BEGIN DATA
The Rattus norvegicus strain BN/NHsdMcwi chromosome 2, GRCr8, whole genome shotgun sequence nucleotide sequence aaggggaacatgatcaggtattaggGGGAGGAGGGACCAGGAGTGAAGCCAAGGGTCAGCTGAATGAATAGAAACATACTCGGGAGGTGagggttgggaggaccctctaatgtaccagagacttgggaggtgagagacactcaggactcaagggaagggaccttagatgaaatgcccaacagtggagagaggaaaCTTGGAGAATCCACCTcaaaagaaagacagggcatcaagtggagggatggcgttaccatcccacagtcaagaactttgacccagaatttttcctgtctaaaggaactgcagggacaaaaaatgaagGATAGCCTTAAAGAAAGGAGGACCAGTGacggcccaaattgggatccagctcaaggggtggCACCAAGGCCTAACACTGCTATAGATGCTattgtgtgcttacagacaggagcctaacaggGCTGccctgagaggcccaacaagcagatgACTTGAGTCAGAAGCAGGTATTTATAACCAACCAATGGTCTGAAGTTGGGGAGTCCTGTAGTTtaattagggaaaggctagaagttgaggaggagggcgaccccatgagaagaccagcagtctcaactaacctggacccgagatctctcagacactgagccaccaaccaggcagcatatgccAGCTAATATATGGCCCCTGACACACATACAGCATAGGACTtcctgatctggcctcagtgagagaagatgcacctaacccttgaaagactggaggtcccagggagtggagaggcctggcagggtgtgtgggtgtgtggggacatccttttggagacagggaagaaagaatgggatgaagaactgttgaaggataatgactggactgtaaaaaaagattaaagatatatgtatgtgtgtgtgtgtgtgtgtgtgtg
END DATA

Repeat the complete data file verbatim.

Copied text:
The Rattus norvegicus strain BN/NHsdMcwi chromosome 2, GRCr8, whole genome shotgun sequence nucleotide sequence aaggggaacatgatcaggtattaggGGGAGGAGGGACCAGGAGTGAAGCCAAGGGTCAGCTGAATGAATAGAAACATACTCGGGAGGTGagggttgggaggaccctctaatgtaccagagacttgggaggtgagagacactcaggactcaagggaagggaccttagatgaaatgcccaacagtggagagaggaaaCTTGGAGAATCCACCTcaaaagaaagacagggcatcaagtggagggatggcgttaccatcccacagtcaagaactttgacccagaatttttcctgtctaaaggaactgcagggacaaaaaatgaagGATAGCCTTAAAGAAAGGAGGACCAGTGacggcccaaattgggatccagctcaaggggtggCACCAAGGCCTAACACTGCTATAGATGCTattgtgtgcttacagacaggagcctaacaggGCTGccctgagaggcccaacaagcagatgACTTGAGTCAGAAGCAGGTATTTATAACCAACCAATGGTCTGAAGTTGGGGAGTCCTGTAGTTtaattagggaaaggctagaagttgaggaggagggcgaccccatgagaagaccagcagtctcaactaacctggacccgagatctctcagacactgagccaccaaccaggcagcatatgccAGCTAATATATGGCCCCTGACACACATACAGCATAGGACTtcctgatctggcctcagtgagagaagatgcacctaacccttgaaagactggaggtcccagggagtggagaggcctggcagggtgtgtgggtgtgtggggacatccttttggagacagggaagaaagaatgggatgaagaactgttgaaggataatgactggactgtaaaaaaagattaaagatatatgtatgtgtgtgtgtgtgtgtgtgtgtg